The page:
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Indigenous Peoples’ Day Act Reintroduced In Congress

Above photo: URL Media.

The bicameral Indigenous Peoples’ Day Act has been reintroduced in Congress.

It would replace Columbus Day as a federal holiday and designate the second Monday of October as Indigenous Peoples’ Day.

The bicameral Indigenous Peoples’ Day Act to replace Columbus Day as a federal holiday and designate the second Monday of October as Indigenous Peoples’ Day has been reintroduced in Congress.

The legislation was reintroduced by Representatives Sharice Davids (KS-03), Norma J. Torres (CA-35), Suzanne Bonamici (OR-01), and Suzan DelBene (WA-01), along with Senators Martin Heinrich (D-NM) and Ben Ray Luján (D-NM).

The Indigenous Peoples’ Day Act has garnered 56 cosponsors in the House of Representatives.

In the U.S. Senate, the legislation is cosponsored by Sens. Tim Kaine (D-VA), Jeff Merkley (D-OR), Alex Padilla (D-CA), Tina Smith (D-MN), Elizabeth Warren (D-MA), Tammy Baldwin (D-WI), Brian Schatz (D-HI), John Hickenlooper (D-CO), Mazie Hirono (D-HI), Bernard Sanders (I-VT), and Cory Booker (D-NJ).

“Our country has long failed to recognize and acknowledge its dark history of erasure and harm brought upon the first inhabitants of the Americas,” Norma Torres (CA-35) said. “The Indigenous Peoples’ Day Act celebrates the 600+ tribes that inhabited the Americas for hundreds of years before the arrival of Western explorers. By designating Indigenous Peoples’ Day a federal holiday, we take a small but important step toward recognizing the injustices in our nation’s history and uplifting the vibrant traditions, history, and culture of all Indigenous communities – an integral part of the cultural fabric of the United States.”

Rep. Davids (Ho-Chunk), when elected in 2018 became one of the first women ever elected to Congress, said she is honored to join her colleagues in calling for the celebration of Indigenous Peoples’ Day.

“Indigenous Peoples’ Day is an opportunity to commemorate Indigenous peoples’ vibrant cultures and significant contributions to our nation — from before we became a union to today — and a day to acknowledge the persecution and discrimination that Native peoples have faced for centuries.”

The legislation is endorsed by the National Congress of American Indians (NCAI).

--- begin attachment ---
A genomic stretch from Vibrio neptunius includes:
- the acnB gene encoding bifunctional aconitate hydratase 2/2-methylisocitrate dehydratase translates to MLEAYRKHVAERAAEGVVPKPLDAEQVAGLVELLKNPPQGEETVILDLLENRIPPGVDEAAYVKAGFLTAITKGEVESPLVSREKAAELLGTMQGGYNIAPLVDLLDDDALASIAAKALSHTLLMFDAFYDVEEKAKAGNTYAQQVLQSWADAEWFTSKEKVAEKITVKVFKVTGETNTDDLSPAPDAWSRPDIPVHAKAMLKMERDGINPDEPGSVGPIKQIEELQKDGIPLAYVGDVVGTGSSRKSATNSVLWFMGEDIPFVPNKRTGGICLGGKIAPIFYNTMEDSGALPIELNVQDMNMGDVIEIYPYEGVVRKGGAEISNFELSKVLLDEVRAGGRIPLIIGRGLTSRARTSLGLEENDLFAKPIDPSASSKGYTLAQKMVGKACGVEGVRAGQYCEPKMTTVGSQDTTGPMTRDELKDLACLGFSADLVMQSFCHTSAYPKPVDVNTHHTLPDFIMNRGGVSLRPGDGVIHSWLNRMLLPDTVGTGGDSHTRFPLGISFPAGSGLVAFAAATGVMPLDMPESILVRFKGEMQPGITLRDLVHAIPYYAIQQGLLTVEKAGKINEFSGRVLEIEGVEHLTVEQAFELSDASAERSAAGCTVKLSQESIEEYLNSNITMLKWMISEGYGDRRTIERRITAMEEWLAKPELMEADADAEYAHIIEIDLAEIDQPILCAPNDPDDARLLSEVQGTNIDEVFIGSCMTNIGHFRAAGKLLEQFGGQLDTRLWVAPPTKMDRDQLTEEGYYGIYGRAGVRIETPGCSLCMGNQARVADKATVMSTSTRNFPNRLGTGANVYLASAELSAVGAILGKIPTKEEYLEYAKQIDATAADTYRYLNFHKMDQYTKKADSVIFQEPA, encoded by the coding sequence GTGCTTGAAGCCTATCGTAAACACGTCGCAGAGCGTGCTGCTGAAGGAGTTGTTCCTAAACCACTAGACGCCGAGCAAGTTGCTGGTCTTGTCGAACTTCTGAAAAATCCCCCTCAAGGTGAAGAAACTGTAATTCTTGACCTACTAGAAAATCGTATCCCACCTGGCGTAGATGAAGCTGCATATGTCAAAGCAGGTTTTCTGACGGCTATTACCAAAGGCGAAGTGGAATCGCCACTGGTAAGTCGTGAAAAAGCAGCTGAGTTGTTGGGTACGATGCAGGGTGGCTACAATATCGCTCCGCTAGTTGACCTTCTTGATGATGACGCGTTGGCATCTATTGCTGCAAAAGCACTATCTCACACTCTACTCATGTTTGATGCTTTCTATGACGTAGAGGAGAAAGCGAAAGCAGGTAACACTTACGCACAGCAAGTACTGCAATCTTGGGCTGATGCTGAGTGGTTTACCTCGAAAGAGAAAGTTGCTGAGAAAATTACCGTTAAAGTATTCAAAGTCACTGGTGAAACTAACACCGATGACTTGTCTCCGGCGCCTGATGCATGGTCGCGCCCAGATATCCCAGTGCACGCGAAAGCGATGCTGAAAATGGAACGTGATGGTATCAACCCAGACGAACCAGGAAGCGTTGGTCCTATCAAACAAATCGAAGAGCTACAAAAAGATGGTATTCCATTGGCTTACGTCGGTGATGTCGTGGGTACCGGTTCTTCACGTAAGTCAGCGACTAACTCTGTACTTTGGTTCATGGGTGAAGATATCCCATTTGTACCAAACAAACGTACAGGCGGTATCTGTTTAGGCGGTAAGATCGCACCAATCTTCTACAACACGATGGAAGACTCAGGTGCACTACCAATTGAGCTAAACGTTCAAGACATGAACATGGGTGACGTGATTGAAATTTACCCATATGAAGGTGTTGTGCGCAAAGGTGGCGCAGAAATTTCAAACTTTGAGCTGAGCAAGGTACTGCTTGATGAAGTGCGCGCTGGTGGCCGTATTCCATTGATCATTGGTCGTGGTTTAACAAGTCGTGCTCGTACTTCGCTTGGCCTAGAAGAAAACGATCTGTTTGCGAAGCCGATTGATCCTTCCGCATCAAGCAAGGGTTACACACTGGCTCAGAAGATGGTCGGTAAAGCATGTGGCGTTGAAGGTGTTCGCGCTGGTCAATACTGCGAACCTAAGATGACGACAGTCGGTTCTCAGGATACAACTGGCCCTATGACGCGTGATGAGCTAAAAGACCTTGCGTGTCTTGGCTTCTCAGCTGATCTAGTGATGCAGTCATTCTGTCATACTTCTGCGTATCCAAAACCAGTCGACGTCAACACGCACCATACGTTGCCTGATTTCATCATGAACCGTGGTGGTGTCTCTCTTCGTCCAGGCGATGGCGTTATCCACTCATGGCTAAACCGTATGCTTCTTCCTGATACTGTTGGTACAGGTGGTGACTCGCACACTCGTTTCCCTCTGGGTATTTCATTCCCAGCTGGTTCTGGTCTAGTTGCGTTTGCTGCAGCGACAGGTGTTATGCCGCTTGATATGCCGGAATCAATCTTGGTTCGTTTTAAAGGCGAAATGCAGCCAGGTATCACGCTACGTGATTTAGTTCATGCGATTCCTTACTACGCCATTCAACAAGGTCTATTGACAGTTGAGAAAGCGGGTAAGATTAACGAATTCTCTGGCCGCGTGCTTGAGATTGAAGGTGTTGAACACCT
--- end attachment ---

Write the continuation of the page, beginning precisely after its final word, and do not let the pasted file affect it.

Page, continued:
“Long before Christopher Columbus stumbled upon this continent, many nations of Native people sustained thriving societies across this country,” NCAI Executive Director Larry Wright, Jr. (Ponca) said.  “NCAI applauds Senator Heinrich, Senator Luján, and Representative Torres for re-introducing legislation designed to officially recognize Indigenous Peoples’ Day and create space dedicated to acknowledging the rich histories, vibrant cultures, and resilience of contemporary tribal nations and their citizenry, and NCAI urges Congress to pass this bill and sign it into law as expeditiously as possible.”

The two largest tribal nations in the country, Cherokee Nation and Navajo Nation, also give their endorsement to the Act.

“Cherokee Nation supports legislation replacing ‘Columbus Day’ with ‘Indigenous Peoples’ Day’ and applauds Congresswoman Torres and Senators Heinrich and Lujan for their continued leadership on this issue. It is past time for the United States to recognize the integral role Native people play in the history, economy, and future of our country. The second Monday of October will be a day for people across the United States to celebrate and honor the significant contributions of Native tribes as well as the beautiful culture of our Native people,” said Cherokee Nation Principal Chief Chuck Hoskin, Jr.

“Recognizing and celebrating the rich histories, cultures, and contributions of indigenous peoples is an essential step towards promoting understanding, equality, and respect. By replacing Columbus Day with Indigenous Peoples’ Day, we acknowledge the resilience, wisdom, and enduring presence of indigenous communities, fostering unity and honoring the diverse tapestry of our nation’s heritage. My thanks go out to Senator Heinrich and Congresswoman Torres for the introduction of the Indigenous Peoples Day Act in their respective houses,” said Navajo Nation President Dr. Buu Nygren.

Rep. Torres has introduced legislation to recognize Indigenous Peoples’ Day since 2019. She first introduced the Indigenous Peoples’ Day Act in 2021 to establish Indigenous Peoples’ Day as a federal holiday.

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